MALONE — Franklin County legislators are planning to begin looking for a contractor to ensure individuals and businesses that should be collecting the county’s occupancy tax are doing so.
County Legislator Carl Sherwin, D-Malone, raised the issue on Thursday during a meeting of the county board’s Economic Development and Planning committee.
The ideal candidate, said Sherwin, would have experience in both law enforcement and real estate, as well as being able to use the internet to find personal ads for vacation rental properties.
“Initially, it’s going to take a lot of work,” Sherwin said.
The occupancy tax, also known as the bed tax, was instituted in Franklin County beginning in November of 2015. The tax charges a 5 percent fee for stays at temporary accommodations, such as hotels, motels and campgrounds. The revenue generated from the tax goes toward tourism marketing for the county.
Franklin County has experienced some difficulty in making sure all such facilities collect the tax from their customers. Local business owners who largely supported the bed tax have noted that their competitors are benefiting from the tourism marketing without paying into it.
The county Legislature previously attempted to encourage more vacation renters to sign up for bed tax collection voluntarily in May; a one-month grace period would allow businesses to sign up without having to pay back taxes from November 2015.
Only eight property renters took the offer in the one-month period, according to Sherwin on Thursday. Combined with previously registered businesses, it is estimated that 153 businesses hosting temporary stays are registered to collect the bed tax as part of their room bills.
About half of those registered are covered through the accommodations website Airbnb, which allows users to advertise and rent space to customers. The website entered into a collection agreement with the county last year, and began collecting the 5 percent surcharge from their users starting in October 2016.
Members of the county’s Tourism Advisory Committee — composed of local business leaders — estimated in May that approximately 1,200 property owners advertise as temporary accommodations in Franklin County.
While county officials have said that number is not verified, Sherwin said on Thursday that it is likely that there is a significant number of such operations not paying the bed tax in violation of the law.
“They’ve had every opportunity,” said Legislator Don Dabiew, D-Bombay.
The urgency of increasing participation is especially clear as the county enters the summer months, continued Sherwin, as the middle of the year represents what is likely to be the largest portion of the bed tax that the county collects for the year.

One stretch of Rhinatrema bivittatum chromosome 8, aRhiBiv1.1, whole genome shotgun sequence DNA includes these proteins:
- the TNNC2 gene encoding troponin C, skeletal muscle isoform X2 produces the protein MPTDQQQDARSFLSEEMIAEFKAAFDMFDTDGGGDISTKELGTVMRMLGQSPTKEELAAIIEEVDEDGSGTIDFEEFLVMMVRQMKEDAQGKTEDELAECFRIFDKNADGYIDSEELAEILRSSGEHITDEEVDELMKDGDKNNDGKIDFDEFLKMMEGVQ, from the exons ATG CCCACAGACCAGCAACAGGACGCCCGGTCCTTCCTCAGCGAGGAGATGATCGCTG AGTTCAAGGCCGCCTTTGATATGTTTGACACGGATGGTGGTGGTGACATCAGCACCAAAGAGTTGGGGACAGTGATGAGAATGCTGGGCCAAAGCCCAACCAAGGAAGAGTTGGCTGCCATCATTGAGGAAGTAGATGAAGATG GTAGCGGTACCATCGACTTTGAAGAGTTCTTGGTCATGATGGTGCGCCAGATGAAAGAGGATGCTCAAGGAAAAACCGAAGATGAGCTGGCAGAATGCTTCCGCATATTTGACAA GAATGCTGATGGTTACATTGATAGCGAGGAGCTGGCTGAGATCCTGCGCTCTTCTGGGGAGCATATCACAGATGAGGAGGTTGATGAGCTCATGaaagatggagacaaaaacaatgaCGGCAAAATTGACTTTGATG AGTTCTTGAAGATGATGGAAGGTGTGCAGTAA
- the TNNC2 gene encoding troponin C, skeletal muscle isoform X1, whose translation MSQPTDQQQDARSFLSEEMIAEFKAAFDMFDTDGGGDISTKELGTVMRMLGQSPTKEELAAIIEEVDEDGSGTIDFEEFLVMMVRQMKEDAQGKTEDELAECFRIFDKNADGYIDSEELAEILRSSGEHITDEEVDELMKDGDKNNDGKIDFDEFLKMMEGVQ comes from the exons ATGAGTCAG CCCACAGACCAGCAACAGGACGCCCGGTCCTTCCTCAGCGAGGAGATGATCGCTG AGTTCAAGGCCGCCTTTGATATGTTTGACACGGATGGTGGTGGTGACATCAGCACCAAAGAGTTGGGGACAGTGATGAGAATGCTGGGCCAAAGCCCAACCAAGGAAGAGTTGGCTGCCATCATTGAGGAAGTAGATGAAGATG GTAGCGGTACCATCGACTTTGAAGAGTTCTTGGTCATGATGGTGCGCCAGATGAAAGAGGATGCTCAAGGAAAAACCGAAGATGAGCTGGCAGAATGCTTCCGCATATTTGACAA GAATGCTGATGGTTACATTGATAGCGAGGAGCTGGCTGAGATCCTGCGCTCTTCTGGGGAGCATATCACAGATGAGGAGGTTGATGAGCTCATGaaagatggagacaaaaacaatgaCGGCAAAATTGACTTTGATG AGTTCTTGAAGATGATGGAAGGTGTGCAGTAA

Sherwin said he intends to have the county Legislature vote on a resolution next week to authorize County Manager Donna Kissane to enter a contract with a person willing to take on the bed tax collection agent position. In the meantime, legislators are looking to study how to balance the costs to pay for such a position against the future increase in bed tax funding from increased business participation.
Another avenue the county legislators explored was purchasing a software program to help locate vacation rental advertisements online to help track down commercial renters who qualify for collection. Sherwin made reference to a recent article from the Adirondack Daily Enterprise which described a similar plan under consideration by Essex County officials.
The article mentions two systems offering the service: Taxcrawler, based in Toronto, and Short Term Rental Helper, developed in Garden City, Color. STR Helper uses bots — independently operating digital programs — to compile searches of rental properties within the county, while Taxcrawler has a human team perform the same function.
The difference is reflected in both systems’ price tag; STR Helper would cost Essex County $15,000 per year, while Taxcrawler is estimated to cost $46,000 per year.
Sherwin was hesitant regarding Taxcrawler due to the price, especially in proportion to funds already raised by the bed tax. The first 14 months of the county’s bed tax — November 2015 to December 2016 — raised just $49,000; in the first six months of 2017, approximately $112,000 has been raised so far.
STR Helper’s cost to the county could further be reduced if the county’s contracted tourism agency, the Regional Office of the Sustainable Tourism (ROOST), could be convinced to assist the county. County legislators are planning to reach out to ROOST on the issue next week.